po_Lux-Thomas1Thomas Lux (born December 10, 1946) is an American poet that holds the Margaret T. and Henry C. Bourne, Jr. Chair in Poetry at the Georgia Institute of Technology and runs Georgia Tech’s “Poetry at Tech” program.

Thomas has been a finalist for the Los Angeles Times Book Award in Poetry and has received three National Endowment for the Arts grants and a Guggenheim Fellowship.


Thomas Lux

At the far end of a long wharf
a deaf child, while fishing, hauls in
a large eel and—not
because it is ugly—she bashes its brains
out of eeldom on the hot
planks—whamp, whamp, whamp, a sound
she does not hear. It’s the distance
and the heat that abstracts
the image for me. She also does not hear,
nor do I, the splash the eel makes
when she tosses it in her bucket,
nor do we hear the new bait
pierced by the clean hook, nor
its lowering into the water again.
Nobody could. I watch her
all afternoon until, catching nothing
else, she walks the wharf toward
me, her cousin, thinking
with a thousand fingers. Pointing
at our boat she tells me
to drag it to the water. She wants me to row
her out to the deep lanes of fish.
Poetry is a menial task.


Thomas Lux

His job is honest and simple: keeping
the forest tidy. He replaces,
after repairing, the nests
on their branches, he points every pine needle north,
polishes the owl’s stained perch,
feather-dusts the entrance
to the weasel’s burrow, soft-brushes
each chipmunk (the chinchilla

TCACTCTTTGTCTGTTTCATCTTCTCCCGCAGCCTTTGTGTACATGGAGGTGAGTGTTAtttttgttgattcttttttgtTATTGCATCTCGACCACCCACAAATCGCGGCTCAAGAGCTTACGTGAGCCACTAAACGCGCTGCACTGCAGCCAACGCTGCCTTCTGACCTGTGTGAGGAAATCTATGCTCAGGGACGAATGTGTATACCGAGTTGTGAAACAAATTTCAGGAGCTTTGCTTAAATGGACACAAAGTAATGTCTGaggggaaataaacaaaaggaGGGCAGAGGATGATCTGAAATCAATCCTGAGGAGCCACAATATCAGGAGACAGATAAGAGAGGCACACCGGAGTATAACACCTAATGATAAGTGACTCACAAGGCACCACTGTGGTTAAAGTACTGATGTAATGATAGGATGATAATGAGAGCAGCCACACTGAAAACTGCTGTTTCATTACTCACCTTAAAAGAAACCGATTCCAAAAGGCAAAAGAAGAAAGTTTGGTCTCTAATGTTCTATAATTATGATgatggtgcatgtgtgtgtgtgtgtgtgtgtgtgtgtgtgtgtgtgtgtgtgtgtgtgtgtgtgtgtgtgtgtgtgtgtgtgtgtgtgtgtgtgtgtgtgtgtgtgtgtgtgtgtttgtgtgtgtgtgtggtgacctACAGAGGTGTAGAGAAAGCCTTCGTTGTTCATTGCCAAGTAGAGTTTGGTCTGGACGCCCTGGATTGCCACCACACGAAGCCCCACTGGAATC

of the forest banal), buffs antlers, gives
sympathy to ragweed, tries to convince—
like a paternal and inept psychiatrist—
the lowly garter snake to think
of himself, as he parts the grass,
as an actor parting the stage curtain
to wild applause, arranges, in the clearing,
the great beams of light… This is his job: a day’s,
a week’s, a life’s calm, continuous,
low-paying devotion. At dawn
he makes a few sandwiches and goes
to work. I love this, he thinks as he passes
the wild watercress—its green as stunning
as surviving a plane crash—in the small,
inaccessible swamp.


Thomas Lux

Boil it down: feet, skin, gristle,
bones, vertebrae, heart muscle, boil
it down, skim, and boil
again, dreams, history, add them and boil
again, boil and skim
in closed cauldrons, boil your horse, his hooves,
the runned-over dog you loved, the girl
by the pencil sharpener
who looked at you, looked away,
boil that for hours, render it
down, take more from the top as more settles to the bottom,
the heavier, the denser, throw in ache
and sperm, and a bead
of sweat that slid from your armpit to your waist
as you sat stiff-backed before a test, turn up
the fire, boil and skim, boil
some more, add a fever
and the virus that blinded an eye, now’s the time
to add guilt and fear, throw
logs on the fire, coal, gasoline, throw
two goldfish in the pot (their swim bladders
used for “clearing”), boil and boil, render
it down and distill,
that for which there is no
other use at all, boil it down, down,
then stir it with rosewater, that
which is now one dense, fatty, scented red essence
which you smear on your lips
and go forth
to plant as many kisses upon the world
as the world can bear!